In State v. Farrow (1976), 116 N.H. 731, 366 A.2d 1177, the trial court suspended defendant's criminal prosecution for murder to allow the New Hampshire Supreme Court to determine the extent to which a certain doctor-psychologist-patient privilege of witnesses for the State must give way to the defendant's sixth amendment right to confrontation. Relying upon the decision in Davis, the court allowed a limited use of the evidence. In particular, the court held that the defendant's right to confrontation is limited to the use of such materials as are found to be essential and reasonably necessary to permit counsel to adequately cross-examine for purpose of showing unreliability or bias. To prevent abuse and to protect the witnesses from unnecessary embarrassment, it was held that the trial court should examine with counsel the records and other materials in question and determine what parts, if any, the defendant would be permitted to use.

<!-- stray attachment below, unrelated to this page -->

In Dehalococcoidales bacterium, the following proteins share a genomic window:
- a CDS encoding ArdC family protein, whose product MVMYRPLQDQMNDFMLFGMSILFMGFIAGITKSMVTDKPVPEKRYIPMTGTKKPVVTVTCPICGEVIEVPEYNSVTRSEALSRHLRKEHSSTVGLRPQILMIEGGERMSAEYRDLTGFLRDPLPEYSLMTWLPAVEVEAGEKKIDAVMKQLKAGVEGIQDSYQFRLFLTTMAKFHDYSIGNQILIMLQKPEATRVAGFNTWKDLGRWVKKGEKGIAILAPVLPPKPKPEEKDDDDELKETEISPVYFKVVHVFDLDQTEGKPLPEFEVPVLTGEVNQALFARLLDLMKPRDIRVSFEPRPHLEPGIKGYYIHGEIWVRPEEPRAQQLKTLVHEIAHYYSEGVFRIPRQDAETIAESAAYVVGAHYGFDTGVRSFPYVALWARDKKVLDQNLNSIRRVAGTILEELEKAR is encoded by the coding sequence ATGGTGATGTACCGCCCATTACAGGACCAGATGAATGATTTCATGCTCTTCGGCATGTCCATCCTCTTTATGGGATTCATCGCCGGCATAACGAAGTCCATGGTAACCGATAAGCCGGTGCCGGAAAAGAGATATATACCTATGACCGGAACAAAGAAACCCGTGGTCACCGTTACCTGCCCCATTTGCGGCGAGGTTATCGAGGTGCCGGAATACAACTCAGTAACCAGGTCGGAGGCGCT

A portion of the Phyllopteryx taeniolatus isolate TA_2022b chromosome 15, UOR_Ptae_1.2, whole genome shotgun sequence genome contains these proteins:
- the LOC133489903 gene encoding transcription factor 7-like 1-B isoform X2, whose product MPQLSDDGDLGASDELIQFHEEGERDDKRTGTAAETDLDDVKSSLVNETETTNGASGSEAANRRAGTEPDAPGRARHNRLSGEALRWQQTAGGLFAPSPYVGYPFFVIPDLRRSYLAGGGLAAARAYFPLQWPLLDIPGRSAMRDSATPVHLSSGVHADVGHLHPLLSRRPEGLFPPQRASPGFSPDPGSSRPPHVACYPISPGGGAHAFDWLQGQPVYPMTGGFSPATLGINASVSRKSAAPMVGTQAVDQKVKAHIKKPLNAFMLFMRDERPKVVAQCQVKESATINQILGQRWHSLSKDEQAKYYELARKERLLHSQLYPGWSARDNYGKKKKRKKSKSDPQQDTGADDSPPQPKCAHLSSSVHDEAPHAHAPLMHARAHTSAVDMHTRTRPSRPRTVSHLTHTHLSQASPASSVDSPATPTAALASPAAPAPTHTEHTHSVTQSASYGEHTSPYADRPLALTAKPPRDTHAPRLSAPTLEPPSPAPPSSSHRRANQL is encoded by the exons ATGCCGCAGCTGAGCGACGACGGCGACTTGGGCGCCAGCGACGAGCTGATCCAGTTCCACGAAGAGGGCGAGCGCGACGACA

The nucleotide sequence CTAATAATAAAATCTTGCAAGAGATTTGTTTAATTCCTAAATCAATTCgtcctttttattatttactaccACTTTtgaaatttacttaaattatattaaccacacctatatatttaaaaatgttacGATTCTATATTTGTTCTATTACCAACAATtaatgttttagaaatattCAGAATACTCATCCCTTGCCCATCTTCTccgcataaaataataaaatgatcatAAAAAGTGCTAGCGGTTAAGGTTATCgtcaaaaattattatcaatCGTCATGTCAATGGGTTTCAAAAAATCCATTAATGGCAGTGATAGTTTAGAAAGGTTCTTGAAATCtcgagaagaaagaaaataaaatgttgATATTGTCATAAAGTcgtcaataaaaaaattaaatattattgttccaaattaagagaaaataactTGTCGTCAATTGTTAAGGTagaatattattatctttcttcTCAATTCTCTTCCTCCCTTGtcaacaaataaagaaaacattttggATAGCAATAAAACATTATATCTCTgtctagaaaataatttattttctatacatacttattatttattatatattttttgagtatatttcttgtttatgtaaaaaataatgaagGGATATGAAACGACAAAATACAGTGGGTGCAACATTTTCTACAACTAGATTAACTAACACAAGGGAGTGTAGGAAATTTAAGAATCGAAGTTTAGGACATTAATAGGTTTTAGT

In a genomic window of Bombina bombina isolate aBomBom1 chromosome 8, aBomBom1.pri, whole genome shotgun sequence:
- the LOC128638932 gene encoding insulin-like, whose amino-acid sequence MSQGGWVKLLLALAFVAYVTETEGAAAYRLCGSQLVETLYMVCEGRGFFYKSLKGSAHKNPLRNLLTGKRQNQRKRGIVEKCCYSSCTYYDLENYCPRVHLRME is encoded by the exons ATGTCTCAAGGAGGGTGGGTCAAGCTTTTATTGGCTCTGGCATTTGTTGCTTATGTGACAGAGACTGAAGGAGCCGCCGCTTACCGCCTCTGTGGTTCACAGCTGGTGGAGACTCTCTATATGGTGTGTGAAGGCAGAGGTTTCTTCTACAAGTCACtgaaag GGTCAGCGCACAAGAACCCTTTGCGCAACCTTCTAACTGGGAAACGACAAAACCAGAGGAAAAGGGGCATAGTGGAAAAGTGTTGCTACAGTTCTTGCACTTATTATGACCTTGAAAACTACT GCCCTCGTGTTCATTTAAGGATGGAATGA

It would also appear as if defendant has certain rights which are guaranteed by the due process clause. In People v. Lowe (Crim. Ct. N.Y. 1978), 96 Misc.2d 33, 408 N.Y.S.2d 873, the court declared that due process considerations require the disclosure to an accused of evidence favorable to him which is material to guilt or punishment. (Brady v. Maryland (1963), 373 U.S. 83, 10 L.Ed.2d 215, 83 S.Ct. 1194.) The court further recognized that the jury's estimate of the truthfulness and reliability of a given witness may well be determinative of guilt or innocence, and accordingly courts> have required disclosure of evidence tending to affect the credibility of a particular witness. The court noted that evidence of a mental illness of a witness is a fact that a jury is entitled to know so that it may assess and evaluate the testimony given by him and not accept it as the statement of a normal individual. This is so because the evidence bears not just upon the witness' general truthfulness, but also upon the reliability of a specific testimony. Finally, the court determined that the State's policy interest in protecting the confidentiality of the physician-patient relationship must yield to the mandate of the constitutional due process considerations when the need for disclosure is present. See also Powell v. Wiman (5th Cir. 1961), 287 F.2d 275.